This was my most anticipated book of 2023 and, well, here we are. This novel — by one of the best comedic horror writers out there — is about a set of estranged siblings who are forced to work together to sell their childhood home after their parents pass away. The house, however, is resistant, as are the possessed puppets their mother left behind. Sure, it sounds over the top. But I was swept away by the high stakes, truly enjoyed the high camp, and was blindsided by the emotional resonance at the heart of this family story.
Oh, Imogen. This character broke my heart. She’s the epitome of the enthusiastic ally to bisexual pipeline. She’s so entrenched in queer discourse that she’s tied herself in knots. She thinks having a maybe-crush on a girl must be her secretly, inside her own head, appropriating queer culture. I just wanted to give her a hug. This has a cute F/F romance, and I loved the queer community in this novel, but what shines is Imogen’s anxious processing of her own identity — something so many bisexual people can identify with. This is also one of several books with queer Jewish main characters out(!) this year!
This is a memoir + true crime blend where Cristina Rivera Garza not only recounts her sister Liliana’s murder, including getting the case files, but shares with the world who her sister was, in part through diary entries. It’s also a scathing look at femicide cases in Mexico and the protests that are shining a light on women fighting back against gender-targeted crime. It’s beautifully written and Victoria Villarreal does a fantastic job narrating the audiobook.
Ali Hazelwood proves herself once again as a funny, engaging writer of STEMinist romance. Theoretical physicist Elsie Hannaway is brute-forcing her way into an academic position. Her side-gig for sustenance is playing a fake girlfriend, but she finds herself in trouble with her favorite client because his brother is her physics nemesis, Jack Smith. Like all of Ali Hazelwood’s men, Jack is disarmingly hot and difficult for Elsie to ignore. Though they are not chemists, the attraction is undeniable and leads to sizzling romance. What really elevates this book is the attention to detail about the misogyny women face in the academic job market.
Lesbian bars are an endangered species in the U.S., shrinking from over 200 in the 1980s to only 20 today. In an effort to celebrate the importance and unique magic of lesbian bars, Krista Burton decided to visit each of those 20 remaining bars and write about their past, present, and future. Burton strikes an absolutely perfect balance of queer history, humor, and heart. This book draws you in from the first page and makes you feel right at home, just like a beloved neighborhood lesbian bar. I laughed, I cried, I read passages out loud, I made a “lesbian bars to visit” list, and I still can’t stop talking about it to everyone I encounter.
Once Upon A Book
Alice longs to escape a winter day indoors in this delightful picture book that will speak to readers of all ages. Spying an open book with a beguiling jungle, Alice begins to read. The birds inside invite Alice into the book so, much like Alice in Alice’s Adventures in Wonderland, she steps into the portal of reading. She visits many lands in her quest to find the perfect spot — deserts, oceans, the moon. In the end, she winds up back home to a dinner of dumplings with her parents. Clever illustrations depict the book within the book, telling the story, and Alice’s dress of words from the classic inspiration, which alter to match the plot.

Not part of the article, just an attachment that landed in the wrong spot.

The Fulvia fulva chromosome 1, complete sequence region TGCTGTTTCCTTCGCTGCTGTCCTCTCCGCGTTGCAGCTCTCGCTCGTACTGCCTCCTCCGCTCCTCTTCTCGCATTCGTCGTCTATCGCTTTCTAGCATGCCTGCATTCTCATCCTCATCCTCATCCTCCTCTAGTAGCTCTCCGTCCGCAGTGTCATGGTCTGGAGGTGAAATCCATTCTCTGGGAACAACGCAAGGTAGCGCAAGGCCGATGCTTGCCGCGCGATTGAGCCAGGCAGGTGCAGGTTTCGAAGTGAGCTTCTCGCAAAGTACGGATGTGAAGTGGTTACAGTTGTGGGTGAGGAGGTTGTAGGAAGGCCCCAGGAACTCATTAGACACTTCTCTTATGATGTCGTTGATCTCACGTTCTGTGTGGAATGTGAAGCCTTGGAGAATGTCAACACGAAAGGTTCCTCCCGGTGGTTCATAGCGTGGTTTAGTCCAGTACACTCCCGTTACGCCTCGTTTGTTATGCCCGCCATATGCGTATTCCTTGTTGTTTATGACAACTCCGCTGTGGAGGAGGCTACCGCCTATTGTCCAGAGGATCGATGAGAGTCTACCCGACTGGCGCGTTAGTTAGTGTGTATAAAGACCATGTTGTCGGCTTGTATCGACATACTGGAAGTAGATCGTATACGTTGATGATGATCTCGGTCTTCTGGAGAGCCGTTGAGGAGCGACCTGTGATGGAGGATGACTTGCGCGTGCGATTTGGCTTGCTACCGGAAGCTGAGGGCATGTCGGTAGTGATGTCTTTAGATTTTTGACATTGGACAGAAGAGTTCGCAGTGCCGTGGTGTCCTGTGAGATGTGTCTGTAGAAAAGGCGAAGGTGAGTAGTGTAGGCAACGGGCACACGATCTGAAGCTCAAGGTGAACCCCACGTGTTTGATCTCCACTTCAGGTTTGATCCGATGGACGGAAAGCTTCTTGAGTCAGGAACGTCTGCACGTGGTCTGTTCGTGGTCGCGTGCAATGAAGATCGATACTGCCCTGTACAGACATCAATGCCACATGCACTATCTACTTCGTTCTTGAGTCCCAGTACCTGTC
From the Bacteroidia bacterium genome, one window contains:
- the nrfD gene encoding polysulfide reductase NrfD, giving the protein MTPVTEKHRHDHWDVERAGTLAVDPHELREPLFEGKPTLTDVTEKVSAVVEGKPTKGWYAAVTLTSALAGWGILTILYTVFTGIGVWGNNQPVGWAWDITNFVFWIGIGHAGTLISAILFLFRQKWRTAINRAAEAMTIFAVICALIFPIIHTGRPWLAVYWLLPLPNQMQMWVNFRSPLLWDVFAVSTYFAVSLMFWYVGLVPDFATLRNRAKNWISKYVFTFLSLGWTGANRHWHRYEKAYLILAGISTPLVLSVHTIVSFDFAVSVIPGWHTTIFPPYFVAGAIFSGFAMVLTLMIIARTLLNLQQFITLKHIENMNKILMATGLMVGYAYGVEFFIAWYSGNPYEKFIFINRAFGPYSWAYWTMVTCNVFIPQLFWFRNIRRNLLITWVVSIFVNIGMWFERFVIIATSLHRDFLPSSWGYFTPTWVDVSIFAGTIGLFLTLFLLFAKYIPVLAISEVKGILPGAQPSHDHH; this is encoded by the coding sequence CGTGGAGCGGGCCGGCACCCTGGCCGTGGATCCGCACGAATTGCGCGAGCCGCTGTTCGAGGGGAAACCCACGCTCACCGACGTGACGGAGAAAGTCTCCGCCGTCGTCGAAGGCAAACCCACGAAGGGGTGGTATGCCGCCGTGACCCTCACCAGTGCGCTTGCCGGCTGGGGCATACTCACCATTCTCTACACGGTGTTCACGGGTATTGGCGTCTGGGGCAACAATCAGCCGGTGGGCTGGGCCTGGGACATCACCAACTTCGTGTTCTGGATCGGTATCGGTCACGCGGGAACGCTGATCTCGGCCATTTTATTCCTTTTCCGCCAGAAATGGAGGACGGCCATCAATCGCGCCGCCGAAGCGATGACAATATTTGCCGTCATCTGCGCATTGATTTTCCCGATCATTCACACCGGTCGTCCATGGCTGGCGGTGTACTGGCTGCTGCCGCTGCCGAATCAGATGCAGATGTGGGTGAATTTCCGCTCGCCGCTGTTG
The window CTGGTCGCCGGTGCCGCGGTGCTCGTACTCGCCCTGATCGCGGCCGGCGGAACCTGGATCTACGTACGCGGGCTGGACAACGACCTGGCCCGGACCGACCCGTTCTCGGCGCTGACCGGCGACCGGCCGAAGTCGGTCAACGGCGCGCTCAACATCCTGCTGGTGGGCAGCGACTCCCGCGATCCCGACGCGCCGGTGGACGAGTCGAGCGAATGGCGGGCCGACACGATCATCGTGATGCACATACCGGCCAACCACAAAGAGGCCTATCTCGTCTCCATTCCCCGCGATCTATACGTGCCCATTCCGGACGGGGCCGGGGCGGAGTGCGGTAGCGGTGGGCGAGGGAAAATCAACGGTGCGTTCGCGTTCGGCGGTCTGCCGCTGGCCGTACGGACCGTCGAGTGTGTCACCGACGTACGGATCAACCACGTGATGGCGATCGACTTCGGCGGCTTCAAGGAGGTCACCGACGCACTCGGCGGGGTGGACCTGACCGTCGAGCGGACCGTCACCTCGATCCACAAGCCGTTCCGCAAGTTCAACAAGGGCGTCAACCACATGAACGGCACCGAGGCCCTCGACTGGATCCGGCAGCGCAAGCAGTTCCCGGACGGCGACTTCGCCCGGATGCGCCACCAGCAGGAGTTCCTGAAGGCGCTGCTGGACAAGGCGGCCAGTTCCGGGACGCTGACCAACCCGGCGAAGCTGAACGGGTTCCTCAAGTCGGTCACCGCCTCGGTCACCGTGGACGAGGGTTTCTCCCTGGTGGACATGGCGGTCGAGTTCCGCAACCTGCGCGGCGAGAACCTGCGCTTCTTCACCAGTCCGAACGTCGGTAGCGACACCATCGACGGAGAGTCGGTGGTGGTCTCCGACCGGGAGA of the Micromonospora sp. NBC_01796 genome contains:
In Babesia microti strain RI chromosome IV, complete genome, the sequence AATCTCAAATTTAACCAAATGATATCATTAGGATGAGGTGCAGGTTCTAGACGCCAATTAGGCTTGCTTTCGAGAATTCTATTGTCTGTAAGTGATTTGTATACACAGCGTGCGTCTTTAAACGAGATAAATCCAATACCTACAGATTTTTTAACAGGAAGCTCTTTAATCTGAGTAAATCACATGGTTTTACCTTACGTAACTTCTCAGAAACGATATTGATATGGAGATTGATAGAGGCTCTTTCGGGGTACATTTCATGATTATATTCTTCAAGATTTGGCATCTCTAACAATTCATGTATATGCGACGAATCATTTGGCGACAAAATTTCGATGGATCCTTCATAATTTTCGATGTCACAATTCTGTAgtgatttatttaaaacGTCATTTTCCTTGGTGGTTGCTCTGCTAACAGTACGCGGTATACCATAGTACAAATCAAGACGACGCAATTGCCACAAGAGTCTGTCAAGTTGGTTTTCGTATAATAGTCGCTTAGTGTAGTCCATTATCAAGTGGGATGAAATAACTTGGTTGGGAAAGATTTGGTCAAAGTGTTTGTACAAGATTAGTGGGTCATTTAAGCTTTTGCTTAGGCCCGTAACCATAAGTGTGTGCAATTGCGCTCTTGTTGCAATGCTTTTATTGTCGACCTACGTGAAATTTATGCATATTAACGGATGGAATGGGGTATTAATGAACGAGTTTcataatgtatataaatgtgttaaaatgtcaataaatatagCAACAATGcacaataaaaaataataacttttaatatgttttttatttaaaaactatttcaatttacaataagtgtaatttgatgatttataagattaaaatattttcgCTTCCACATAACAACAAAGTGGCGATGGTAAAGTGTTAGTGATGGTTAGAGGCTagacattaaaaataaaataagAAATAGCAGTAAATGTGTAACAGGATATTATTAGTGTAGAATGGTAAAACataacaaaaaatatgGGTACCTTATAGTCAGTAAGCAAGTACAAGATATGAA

Our Share of Night
Enríquez is a treasure, and this book about a mysterious magical cult doesn’t disappoint. Juan is grieving his wife’s death and suffering from his always-failing heart, but his primary goal is to hide his son, Gaspar, from the cult’s clutches. This hefty, simmering gothic novel is all pounding migraines and gnarly scars, dark shadows and cinematic haunts, rich and queer and frightening — everything Enríquez does best. The book pulls on Argentina’s history of oppression and disappearances, and asks what it takes to obliterate a seemingly unbreakable capitalist-driven power structure. I couldn’t put it down.
Some Desperate Glory
I’ve never read a book outside of fan fiction that does what this book so effortlessly pulls off: an alternate universe narrative set within an original story. And wow does Some Desperate Glory do it well! The book follows a girl raised by a radical human sect and indoctrinated to hate the aliens who destroyed Earth long ago. But when she’s selected to become a mother rather than a soldier, she begins to ask questions she refused to consider before. It’s a must read for sci-fi fans. The fact that the title is taken from one of my favorite WWI poems is just icing on the cake.
This historical romance is a dose of nonbinary joy that unpacks the complexities of found family, aromanticism, and financial security. Peggy Delancey drops everything when Arabella Tarleton, distressed that she can’t fall in love, asks for her help seducing the flamboyant opera singer Orfeo in London. Still partially in love with Belle, Peggy arrives to discover an instant connection with Orfeo instead. Now, Peggy is falling for her best friend’s last chance at love. Peggy and Orfeo also cannot resolve the different futures they imagined, but they might both trade anything for being well-loved and well-known in a nonbinary relationship.
Something Wild & Wonderful
I’m always looking for sweeping romances, the kind I read breathlessly and prioritize over all other obligations. This stunning book fits the bill perfectly. In it, we follow Ben and Alexei, who meet while hiking the Pacific Crest Trail. Alexei’s trying to work through some religious trauma. Meanwhile, Ben’s sworn off relationships, hoping to transition to an era of good decision making. It’s a terrible time for them to fall for each other, but it’s also perfect. Ben and Alexei are on the adventure of their lives, and you absolutely want to witness every beautiful moment through their eyes.